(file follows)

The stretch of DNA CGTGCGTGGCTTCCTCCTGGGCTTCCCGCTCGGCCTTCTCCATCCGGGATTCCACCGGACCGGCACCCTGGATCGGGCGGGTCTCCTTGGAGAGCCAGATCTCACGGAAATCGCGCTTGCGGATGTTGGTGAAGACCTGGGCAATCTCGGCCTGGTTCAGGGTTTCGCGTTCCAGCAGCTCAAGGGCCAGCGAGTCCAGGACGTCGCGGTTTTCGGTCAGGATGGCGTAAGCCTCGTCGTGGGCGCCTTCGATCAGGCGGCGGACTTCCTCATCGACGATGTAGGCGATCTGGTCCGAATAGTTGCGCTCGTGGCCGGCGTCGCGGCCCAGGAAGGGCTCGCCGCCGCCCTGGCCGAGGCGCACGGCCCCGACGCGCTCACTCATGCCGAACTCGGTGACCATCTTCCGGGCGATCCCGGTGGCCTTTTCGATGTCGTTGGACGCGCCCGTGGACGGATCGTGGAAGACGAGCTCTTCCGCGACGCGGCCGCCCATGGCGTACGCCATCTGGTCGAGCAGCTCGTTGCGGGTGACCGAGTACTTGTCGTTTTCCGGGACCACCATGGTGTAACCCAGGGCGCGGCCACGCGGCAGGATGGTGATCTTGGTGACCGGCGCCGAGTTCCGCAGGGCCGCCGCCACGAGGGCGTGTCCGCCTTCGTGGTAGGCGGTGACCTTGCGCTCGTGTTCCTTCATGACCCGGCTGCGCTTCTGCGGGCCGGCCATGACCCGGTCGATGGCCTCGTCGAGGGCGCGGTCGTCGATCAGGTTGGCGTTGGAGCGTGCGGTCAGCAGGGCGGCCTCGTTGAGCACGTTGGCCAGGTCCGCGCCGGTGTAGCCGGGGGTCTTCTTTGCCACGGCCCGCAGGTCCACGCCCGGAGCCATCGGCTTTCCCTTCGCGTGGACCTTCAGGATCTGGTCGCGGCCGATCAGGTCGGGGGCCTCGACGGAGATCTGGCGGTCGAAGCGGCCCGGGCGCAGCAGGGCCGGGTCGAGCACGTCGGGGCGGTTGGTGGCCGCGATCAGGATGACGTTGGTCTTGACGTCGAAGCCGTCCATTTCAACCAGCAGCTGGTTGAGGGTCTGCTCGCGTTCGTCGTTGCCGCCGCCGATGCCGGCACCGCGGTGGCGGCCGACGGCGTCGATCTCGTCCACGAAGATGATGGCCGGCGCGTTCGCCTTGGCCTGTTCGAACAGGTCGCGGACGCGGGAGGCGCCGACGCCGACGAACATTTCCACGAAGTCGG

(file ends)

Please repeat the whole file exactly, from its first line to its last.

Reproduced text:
The stretch of DNA CGTGCGTGGCTTCCTCCTGGGCTTCCCGCTCGGCCTTCTCCATCCGGGATTCCACCGGACCGGCACCCTGGATCGGGCGGGTCTCCTTGGAGAGCCAGATCTCACGGAAATCGCGCTTGCGGATGTTGGTGAAGACCTGGGCAATCTCGGCCTGGTTCAGGGTTTCGCGTTCCAGCAGCTCAAGGGCCAGCGAGTCCAGGACGTCGCGGTTTTCGGTCAGGATGGCGTAAGCCTCGTCGTGGGCGCCTTCGATCAGGCGGCGGACTTCCTCATCGACGATGTAGGCGATCTGGTCCGAATAGTTGCGCTCGTGGCCGGCGTCGCGGCCCAGGAAGGGCTCGCCGCCGCCCTGGCCGAGGCGCACGGCCCCGACGCGCTCACTCATGCCGAACTCGGTGACCATCTTCCGGGCGATCCCGGTGGCCTTTTCGATGTCGTTGGACGCGCCCGTGGACGGATCGTGGAAGACGAGCTCTTCCGCGACGCGGCCGCCCATGGCGTACGCCATCTGGTCGAGCAGCTCGTTGCGGGTGACCGAGTACTTGTCGTTTTCCGGGACCACCATGGTGTAACCCAGGGCGCGGCCACGCGGCAGGATGGTGATCTTGGTGACCGGCGCCGAGTTCCGCAGGGCCGCCGCCACGAGGGCGTGTCCGCCTTCGTGGTAGGCGGTGACCTTGCGCTCGTGTTCCTTCATGACCCGGCTGCGCTTCTGCGGGCCGGCCATGACCCGGTCGATGGCCTCGTCGAGGGCGCGGTCGTCGATCAGGTTGGCGTTGGAGCGTGCGGTCAGCAGGGCGGCCTCGTTGAGCACGTTGGCCAGGTCCGCGCCGGTGTAGCCGGGGGTCTTCTTTGCCACGGCCCGCAGGTCCACGCCCGGAGCCATCGGCTTTCCCTTCGCGTGGACCTTCAGGATCTGGTCGCGGCCGATCAGGTCGGGGGCCTCGACGGAGATCTGGCGGTCGAAGCGGCCCGGGCGCAGCAGGGCCGGGTCGAGCACGTCGGGGCGGTTGGTGGCCGCGATCAGGATGACGTTGGTCTTGACGTCGAAGCCGTCCATTTCAACCAGCAGCTGGTTGAGGGTCTGCTCGCGTTCGTCGTTGCCGCCGCCGATGCCGGCACCGCGGTGGCGGCCGACGGCGTCGATCTCGTCCACGAAGATGATGGCCGGCGCGTTCGCCTTGGCCTGTTCGAACAGGTCGCGGACGCGGGAGGCGCCGACGCCGACGAACATTTCCACGAAGTCGG